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Thu, Feb

Mr. Olufemi Soremekun, a trained accountant is the Managing Director of BIOFEM Pharmaceuticals, the first pharmaceutical company in Nigeria to start using the Mobile Anti-Counterfeiting System (MAS), an innovative technology used to fight the menace of drug counterfeiting. In this interview with Iboro Tonye-Edet, Mr. Soremekun talks on how he has successfully run a pharmaceutical company despite training as an accountant.

Please tell us your full name and a little bit about your educational background? I am Olufemi Olurotimi Soremekun.

I attended St. Catherine’s Primary school in Surulere and Igbobi College, Yaba both in Lagos state Nigeria. Thereafter I went to Florida International University where I read Accounting and International Business.

 

When did you join Fountain?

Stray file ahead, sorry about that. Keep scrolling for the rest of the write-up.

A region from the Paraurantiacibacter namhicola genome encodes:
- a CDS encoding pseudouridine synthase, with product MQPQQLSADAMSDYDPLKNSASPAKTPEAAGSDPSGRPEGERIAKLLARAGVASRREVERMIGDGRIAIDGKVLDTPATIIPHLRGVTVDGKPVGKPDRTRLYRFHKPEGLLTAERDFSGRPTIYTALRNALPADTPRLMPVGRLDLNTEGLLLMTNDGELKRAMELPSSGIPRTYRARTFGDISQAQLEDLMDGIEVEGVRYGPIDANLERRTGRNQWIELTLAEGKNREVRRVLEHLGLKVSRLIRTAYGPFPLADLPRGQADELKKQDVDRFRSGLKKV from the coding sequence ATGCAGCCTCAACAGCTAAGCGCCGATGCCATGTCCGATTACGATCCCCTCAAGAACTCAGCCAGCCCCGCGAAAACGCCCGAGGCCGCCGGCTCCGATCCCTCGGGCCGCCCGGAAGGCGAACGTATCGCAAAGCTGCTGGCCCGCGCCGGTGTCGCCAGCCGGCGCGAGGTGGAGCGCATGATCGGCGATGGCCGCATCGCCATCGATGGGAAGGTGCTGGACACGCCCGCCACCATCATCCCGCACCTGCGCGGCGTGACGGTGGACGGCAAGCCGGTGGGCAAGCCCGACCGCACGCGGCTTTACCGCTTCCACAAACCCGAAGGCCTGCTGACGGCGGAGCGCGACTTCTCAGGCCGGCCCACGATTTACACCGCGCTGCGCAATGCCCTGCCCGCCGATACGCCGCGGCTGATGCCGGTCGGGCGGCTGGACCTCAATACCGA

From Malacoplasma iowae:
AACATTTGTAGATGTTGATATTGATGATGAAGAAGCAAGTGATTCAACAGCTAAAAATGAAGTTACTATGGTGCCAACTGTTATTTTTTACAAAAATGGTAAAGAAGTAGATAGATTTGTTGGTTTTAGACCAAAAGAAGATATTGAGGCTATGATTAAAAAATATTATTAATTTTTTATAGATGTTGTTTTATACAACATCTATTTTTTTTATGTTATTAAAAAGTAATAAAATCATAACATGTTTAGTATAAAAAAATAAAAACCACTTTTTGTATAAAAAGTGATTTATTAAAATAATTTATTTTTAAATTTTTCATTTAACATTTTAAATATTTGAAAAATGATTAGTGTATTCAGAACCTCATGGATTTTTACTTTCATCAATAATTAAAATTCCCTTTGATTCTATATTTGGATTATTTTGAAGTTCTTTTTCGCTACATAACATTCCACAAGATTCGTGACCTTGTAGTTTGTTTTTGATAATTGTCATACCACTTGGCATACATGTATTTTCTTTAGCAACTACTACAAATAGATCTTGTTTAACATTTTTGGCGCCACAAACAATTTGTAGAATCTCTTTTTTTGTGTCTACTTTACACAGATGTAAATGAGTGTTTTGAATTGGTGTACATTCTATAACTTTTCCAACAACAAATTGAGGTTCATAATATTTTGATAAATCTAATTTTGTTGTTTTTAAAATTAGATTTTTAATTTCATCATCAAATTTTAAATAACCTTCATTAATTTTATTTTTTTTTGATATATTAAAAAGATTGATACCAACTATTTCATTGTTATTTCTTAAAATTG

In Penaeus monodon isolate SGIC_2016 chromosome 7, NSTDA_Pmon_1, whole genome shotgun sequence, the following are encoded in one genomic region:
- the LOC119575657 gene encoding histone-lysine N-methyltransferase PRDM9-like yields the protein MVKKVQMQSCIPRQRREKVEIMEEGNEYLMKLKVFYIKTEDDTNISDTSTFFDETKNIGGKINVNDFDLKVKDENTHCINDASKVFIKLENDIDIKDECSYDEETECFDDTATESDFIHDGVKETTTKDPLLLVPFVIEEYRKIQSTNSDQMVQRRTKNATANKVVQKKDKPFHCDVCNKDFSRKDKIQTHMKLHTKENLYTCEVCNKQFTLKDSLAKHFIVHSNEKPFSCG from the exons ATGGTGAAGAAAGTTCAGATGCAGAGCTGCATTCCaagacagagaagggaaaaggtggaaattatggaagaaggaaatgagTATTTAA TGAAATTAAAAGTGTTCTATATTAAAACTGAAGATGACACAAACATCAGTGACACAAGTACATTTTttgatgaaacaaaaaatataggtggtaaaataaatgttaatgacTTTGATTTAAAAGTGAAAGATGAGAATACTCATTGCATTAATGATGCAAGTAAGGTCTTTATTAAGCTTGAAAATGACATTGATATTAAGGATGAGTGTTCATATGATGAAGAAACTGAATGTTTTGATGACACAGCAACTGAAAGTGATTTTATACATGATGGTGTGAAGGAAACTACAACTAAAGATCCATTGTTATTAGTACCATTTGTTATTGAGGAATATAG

I joined in 1995 when I first met my wife. Then she was an executive of the Singles Fellowship

 

In what areas have you served or are serving in the church?

I have been serving in the Greeters department since 1997. My reason for joining is basically that I’ve always liked to meet people. At the time I joined, I probably felt I could contribute something. I mean, standing at the gate and greeting people- that I didn’t find so difficult. Besides, at that time too, we were only two or three men in that unit filled with mostly women, so a lot of attention was on us. I love the department and everyone there. I don’t see myself leaving there.

in which industry are you operating and for how long have you operated there? I operate in the Pharmaceuticals industry- not as a trained pharmacist though, but more as a businessman. I started my own business (Biofem Nig limited) in the year 2000 as a general business organization dealing in all kinds of trading including pharmaceuticals. Then in 2002, I decided to separate the pharmaceutical aspect of the business from Biofem Nigeria Limited because it involves professionalism. That gave birth to Biofem Pharmaceuticals that we have today.

Why did you decide to invest here seeing that you aren’t a trained pharmacist?